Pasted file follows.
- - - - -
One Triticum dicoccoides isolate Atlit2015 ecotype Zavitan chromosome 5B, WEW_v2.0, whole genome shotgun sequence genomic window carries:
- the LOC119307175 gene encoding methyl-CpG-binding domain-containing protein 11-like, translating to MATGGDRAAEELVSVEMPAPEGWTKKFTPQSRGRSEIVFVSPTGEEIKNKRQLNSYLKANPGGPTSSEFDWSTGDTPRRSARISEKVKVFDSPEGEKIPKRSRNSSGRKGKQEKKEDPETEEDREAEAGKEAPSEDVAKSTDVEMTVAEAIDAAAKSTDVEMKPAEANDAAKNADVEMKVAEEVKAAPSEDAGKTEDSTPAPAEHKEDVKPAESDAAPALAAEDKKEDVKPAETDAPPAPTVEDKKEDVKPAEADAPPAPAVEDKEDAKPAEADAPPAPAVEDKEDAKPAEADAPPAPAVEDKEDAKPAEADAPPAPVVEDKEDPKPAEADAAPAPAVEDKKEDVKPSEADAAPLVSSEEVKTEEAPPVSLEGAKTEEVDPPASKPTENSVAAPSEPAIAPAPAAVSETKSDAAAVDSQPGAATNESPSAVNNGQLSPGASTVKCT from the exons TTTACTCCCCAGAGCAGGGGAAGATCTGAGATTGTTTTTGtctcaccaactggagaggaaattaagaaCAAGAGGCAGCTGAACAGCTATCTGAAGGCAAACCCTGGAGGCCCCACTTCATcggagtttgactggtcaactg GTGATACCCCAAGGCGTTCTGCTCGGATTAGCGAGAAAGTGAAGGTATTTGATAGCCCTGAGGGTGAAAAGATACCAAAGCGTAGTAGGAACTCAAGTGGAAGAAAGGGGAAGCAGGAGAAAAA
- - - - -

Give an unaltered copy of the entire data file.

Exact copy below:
One Triticum dicoccoides isolate Atlit2015 ecotype Zavitan chromosome 5B, WEW_v2.0, whole genome shotgun sequence genomic window carries:
- the LOC119307175 gene encoding methyl-CpG-binding domain-containing protein 11-like, translating to MATGGDRAAEELVSVEMPAPEGWTKKFTPQSRGRSEIVFVSPTGEEIKNKRQLNSYLKANPGGPTSSEFDWSTGDTPRRSARISEKVKVFDSPEGEKIPKRSRNSSGRKGKQEKKEDPETEEDREAEAGKEAPSEDVAKSTDVEMTVAEAIDAAAKSTDVEMKPAEANDAAKNADVEMKVAEEVKAAPSEDAGKTEDSTPAPAEHKEDVKPAESDAAPALAAEDKKEDVKPAETDAPPAPTVEDKKEDVKPAEADAPPAPAVEDKEDAKPAEADAPPAPAVEDKEDAKPAEADAPPAPAVEDKEDAKPAEADAPPAPVVEDKEDPKPAEADAAPAPAVEDKKEDVKPSEADAAPLVSSEEVKTEEAPPVSLEGAKTEEVDPPASKPTENSVAAPSEPAIAPAPAAVSETKSDAAAVDSQPGAATNESPSAVNNGQLSPGASTVKCT from the exons TTTACTCCCCAGAGCAGGGGAAGATCTGAGATTGTTTTTGtctcaccaactggagaggaaattaagaaCAAGAGGCAGCTGAACAGCTATCTGAAGGCAAACCCTGGAGGCCCCACTTCATcggagtttgactggtcaactg GTGATACCCCAAGGCGTTCTGCTCGGATTAGCGAGAAAGTGAAGGTATTTGATAGCCCTGAGGGTGAAAAGATACCAAAGCGTAGTAGGAACTCAAGTGGAAGAAAGGGGAAGCAGGAGAAAAA